The IT Band (Iliotibial Band) is a dense line of connective tissue that runs down the lateral side of your legs from the hip to the knee. Many of the large muscles on the front and back of the leg attach into the IT Band. When there is inflammation of the IT Band, or if it is working too hard to compensate for other muscles’ weakness, something called IT Band Syndrome occurs. This is an incredibly common injury in runners, rowers, hikers, and certain swimmers. It can be caused by over-doing any activity that activates the IT Band or causes the leg to turn slightly inward, thereby causing a pull on the outer part of the leg (such as running on a banked track or sitting cross-legged.) It can also be caused by an imbalance in the stabilizing muscles of the hip, buttock, and low back. If one of these large muscles isn’t firing properly, smaller muscles connecting to the IT Band pick up the slack and work over-time. (See an excellent discussion of this phenomenon here.) Lastly, IT Band Syndrome can sometimes be caused by anatomical or body dynamics issues, such as high arches, uneven legs, or over supination or pronation of the foot while walking or running (landing too much on the inside or outside arch of the foot.)
The piriformis muscle is a flat, band-like muscle that runs across the buttock and laterally rotates the hip. It runs from the anterior (front) of the sacrum to the head of the femur (the bony notch on the outside of your hip, the top of your upper leg.) The piriformis is a very important muscle clinically because the sciatic nerve runs right alongside the piriformis. In about 15-17% of the population, the sciatic nerve actually runs through the piriformis muscle. This means that stress or injury to the piriformis muscle can irritate the sciatic nerve, and cause sciatica. When the piriformis muscle is the cause of sciatic pain, the condition is called piriformis syndrome.
Frozen Shoulder, or “adhesive capsulitis” refers to a painful musculoskeletal condition characterized by pain and stiffness of the shoulder joint. The tendons, bones, and ligaments that make up the shoulder joint are encased in a connective tissue, fluid-filled capsule. In cases of Frozen Shoulder, this capsule thickens and tightens around the shoulder joint and/or the fluid becomes thicker, restricting movement and causing pain. It is somewhat of a medical mystery – we don’t exactly know why Frozen Shoulder occurs, and it presents differently in different people. Frozen Shoulder tends to gradually get worse with time, and then gradually gets better. Some people have symptoms for up to 2 years. For some patients, the stiffness is merely annoying – for other patients, pain levels can be incredibly severe and the pain can interfere with sleep, work, driving, and activities of daily living. You are more likely to develop Frozen Shoulder if you are recovering from a procedure that immobilizes the joint for a period of time, such as surgery or a mastectomy. Frozen Shoulder is also more common in middle aged individuals – in certain countries in Asia it is referred to as “40-year shoulder” or “50-year shoulder.”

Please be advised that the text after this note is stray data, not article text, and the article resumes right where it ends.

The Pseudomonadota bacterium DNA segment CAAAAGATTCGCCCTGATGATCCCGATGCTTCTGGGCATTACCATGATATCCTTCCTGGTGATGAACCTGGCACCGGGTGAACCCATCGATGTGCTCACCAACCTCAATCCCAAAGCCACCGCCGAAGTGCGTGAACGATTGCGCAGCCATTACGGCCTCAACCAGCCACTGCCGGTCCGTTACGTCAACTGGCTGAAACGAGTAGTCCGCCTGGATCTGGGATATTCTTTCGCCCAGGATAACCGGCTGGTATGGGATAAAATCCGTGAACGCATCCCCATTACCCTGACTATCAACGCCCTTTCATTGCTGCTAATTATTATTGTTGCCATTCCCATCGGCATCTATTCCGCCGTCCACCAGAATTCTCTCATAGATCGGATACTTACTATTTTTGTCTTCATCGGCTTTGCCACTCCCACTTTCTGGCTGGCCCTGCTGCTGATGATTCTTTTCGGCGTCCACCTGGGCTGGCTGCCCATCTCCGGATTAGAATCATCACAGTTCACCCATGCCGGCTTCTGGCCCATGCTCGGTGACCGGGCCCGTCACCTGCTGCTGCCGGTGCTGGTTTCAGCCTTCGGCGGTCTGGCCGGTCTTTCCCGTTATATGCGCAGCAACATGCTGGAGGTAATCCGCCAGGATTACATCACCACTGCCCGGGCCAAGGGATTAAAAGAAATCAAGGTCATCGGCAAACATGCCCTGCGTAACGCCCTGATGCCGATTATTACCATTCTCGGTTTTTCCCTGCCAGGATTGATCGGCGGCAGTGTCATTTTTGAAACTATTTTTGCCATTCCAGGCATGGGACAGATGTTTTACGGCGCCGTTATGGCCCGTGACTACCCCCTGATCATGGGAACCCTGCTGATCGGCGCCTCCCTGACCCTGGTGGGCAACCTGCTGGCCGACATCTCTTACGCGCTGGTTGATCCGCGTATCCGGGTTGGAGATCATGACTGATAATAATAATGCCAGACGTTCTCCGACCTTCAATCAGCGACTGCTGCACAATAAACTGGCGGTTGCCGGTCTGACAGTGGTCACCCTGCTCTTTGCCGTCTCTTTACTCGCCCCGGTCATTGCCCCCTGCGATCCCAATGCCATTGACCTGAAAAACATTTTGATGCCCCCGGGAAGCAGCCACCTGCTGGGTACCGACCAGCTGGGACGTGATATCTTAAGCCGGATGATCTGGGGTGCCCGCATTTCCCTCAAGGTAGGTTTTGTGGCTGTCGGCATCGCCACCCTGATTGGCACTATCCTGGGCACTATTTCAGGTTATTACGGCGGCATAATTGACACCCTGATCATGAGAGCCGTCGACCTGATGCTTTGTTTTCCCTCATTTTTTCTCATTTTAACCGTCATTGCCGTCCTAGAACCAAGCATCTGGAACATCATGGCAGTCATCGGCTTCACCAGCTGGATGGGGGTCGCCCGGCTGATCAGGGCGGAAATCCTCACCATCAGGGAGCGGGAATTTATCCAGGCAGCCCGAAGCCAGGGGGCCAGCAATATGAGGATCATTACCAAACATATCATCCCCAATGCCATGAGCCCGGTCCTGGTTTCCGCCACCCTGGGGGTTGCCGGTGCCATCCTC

The Tensor Fasciae Latae is a small but powerful muscle of the lateral hip. It originates from the side of your pelvis, and inserts itself into the IT Band – a dense band of connective tissue that runs from your hip down your lateral thigh to just below your knee. The Tensor Fasciae Latae (or TFL) is an important hip stabilizer, keeping one foot in front of the other as you walk. It also abducts the hip (lifting your leg out to the side away from your center), as well as flexes the hip and internally rotates the thigh. The TFL works in conjunction with many of the larger muscles of the hip to perform these important tasks.
Get in for a massage today - your body, your mind, and your heart will thank you.
My suggestion it to do a “Detox Lifestyle Overhaul”, which involves making a number of small health choices that you can then choose to continue or stop, after you see how they serve you for one month. Here are my suggestions for a January Detox:
Feeling stressed? Try to self-massage these acupuncture points to help yourself feel better.